Google to now allow users to request private data to be removed from search results

Google has a new feature that will allow users to request certain private information that could be used for “doxxing” be removed from Google search results.

In “limited cases” Google may remove certain information by request of a user if it falls under one of the following categories:

  • Personal contact information, including your email address, telephone number and physical address. 
  • Content that can lead to identity theft, like credit card and bank account numbers or images of your signature.
  • Details that pose a risk of hacking, like login IDs and passwords.
  • Search results with nonconsensual explicit images or deep-fake pornography.
  • Medical records and other confidential information.
  • Pictures of minors. 
  • “Irrelevant pornography” tied to your name.

In order to get information removed from Google search results, a user must follow the steps outlined on Google’s website, which also explains how to contact the webmaster of another site if the information still exists there.

“Even if we remove content from Google Search, it may still exist on the web. This means someone might still find the content on the page that hosts it, through social media, on other search engines, or other ways. This is why you may wish to contact the site’s webmaster and ask them to remove the content,” reads the Google website.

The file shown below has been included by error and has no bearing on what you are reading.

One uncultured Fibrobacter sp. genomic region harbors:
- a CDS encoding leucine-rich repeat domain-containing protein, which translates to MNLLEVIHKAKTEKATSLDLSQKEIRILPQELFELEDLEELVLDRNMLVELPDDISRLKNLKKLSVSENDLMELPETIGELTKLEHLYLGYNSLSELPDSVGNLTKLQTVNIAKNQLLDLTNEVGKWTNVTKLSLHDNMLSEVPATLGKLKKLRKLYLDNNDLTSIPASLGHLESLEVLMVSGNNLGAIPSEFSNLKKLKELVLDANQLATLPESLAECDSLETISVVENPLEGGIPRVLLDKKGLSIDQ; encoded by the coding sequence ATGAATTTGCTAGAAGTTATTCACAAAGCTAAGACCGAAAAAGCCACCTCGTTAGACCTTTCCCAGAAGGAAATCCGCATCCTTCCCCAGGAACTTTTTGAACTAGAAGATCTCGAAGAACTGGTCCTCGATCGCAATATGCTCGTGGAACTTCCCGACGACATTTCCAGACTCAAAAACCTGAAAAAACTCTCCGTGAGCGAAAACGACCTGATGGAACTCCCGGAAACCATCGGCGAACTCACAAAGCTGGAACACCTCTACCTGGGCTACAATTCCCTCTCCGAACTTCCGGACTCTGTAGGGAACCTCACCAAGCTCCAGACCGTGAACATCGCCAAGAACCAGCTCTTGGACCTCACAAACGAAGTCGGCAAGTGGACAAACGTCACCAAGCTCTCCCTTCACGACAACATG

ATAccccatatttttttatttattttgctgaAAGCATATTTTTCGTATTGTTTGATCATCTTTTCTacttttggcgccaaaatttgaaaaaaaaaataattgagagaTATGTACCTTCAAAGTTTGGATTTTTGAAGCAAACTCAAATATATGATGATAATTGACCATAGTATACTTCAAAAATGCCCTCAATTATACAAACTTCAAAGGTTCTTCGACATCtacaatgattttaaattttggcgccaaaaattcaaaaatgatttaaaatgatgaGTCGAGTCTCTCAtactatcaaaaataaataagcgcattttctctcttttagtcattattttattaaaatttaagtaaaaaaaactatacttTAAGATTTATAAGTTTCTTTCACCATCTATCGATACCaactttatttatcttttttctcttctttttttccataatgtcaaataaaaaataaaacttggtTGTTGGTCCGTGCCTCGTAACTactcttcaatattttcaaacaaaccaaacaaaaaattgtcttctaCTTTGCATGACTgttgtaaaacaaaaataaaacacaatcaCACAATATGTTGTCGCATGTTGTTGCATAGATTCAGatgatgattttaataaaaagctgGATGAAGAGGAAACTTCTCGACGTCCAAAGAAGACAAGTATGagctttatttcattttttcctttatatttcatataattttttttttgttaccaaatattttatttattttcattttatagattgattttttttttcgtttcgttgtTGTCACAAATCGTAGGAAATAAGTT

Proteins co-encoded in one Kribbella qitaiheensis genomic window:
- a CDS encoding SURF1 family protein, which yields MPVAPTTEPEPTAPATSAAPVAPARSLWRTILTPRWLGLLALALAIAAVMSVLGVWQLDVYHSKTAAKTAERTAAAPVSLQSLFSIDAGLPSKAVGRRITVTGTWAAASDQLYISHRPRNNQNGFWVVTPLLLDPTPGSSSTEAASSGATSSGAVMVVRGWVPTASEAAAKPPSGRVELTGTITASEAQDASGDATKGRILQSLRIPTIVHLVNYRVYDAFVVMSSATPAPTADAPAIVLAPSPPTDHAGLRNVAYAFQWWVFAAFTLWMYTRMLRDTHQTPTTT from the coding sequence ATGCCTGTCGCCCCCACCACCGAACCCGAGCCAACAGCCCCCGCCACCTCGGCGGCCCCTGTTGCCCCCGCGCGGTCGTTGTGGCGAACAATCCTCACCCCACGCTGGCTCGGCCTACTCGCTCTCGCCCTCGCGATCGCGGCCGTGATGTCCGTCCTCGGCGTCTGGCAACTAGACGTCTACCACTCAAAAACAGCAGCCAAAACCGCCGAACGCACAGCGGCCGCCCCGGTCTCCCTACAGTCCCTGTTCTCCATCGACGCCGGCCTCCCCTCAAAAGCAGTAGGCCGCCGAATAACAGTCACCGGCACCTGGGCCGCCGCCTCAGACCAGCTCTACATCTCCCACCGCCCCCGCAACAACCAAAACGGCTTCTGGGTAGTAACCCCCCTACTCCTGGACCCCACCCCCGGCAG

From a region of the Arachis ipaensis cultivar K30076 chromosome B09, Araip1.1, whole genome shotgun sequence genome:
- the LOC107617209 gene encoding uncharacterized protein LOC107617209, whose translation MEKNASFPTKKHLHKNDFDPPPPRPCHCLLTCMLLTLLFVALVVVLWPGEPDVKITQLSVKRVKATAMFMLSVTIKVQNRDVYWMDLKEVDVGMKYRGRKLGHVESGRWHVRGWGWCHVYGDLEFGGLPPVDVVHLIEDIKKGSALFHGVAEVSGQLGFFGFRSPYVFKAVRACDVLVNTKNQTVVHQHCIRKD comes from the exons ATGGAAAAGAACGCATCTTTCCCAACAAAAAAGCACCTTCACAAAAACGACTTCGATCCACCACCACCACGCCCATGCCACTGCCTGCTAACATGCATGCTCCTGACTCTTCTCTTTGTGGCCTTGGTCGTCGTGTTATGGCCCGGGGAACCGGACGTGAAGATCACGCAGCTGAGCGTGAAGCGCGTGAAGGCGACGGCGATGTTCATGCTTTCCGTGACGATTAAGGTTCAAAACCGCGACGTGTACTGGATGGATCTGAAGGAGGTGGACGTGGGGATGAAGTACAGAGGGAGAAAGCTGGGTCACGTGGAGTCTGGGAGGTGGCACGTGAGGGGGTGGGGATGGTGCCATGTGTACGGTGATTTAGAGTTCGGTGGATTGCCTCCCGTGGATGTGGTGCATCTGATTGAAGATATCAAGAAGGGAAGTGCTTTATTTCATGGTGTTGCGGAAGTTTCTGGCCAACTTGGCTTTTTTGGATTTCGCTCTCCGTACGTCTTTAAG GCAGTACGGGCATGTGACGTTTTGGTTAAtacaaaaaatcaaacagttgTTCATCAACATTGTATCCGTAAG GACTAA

In a blog post, Google global policy and research lead Michelle Chang wrote, “ the internet is always evolving – with information popping up in unexpected places and being used in new ways — so our policies and protections need to evolve, too.

“Open access to information is a key goal of Search, but so is empowering people with the tools they need to protect themselves and keep their sensitive, personally identifiable information private. That’s why we’re updating our policies to help people take more control of their online presence in Search.”




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Laura is a freelance writer out of Maryland and a mom of three. Her background is in political science and international relations, and she has been doing political writing and editing for 17 years. Laura has also written parenting pieces for the Today Show and is currently working on writing a collection of remarkable true stories about normal people. She writes for FBA because unbiased news is vital to unity, and readers deserve the facts free of opinion.

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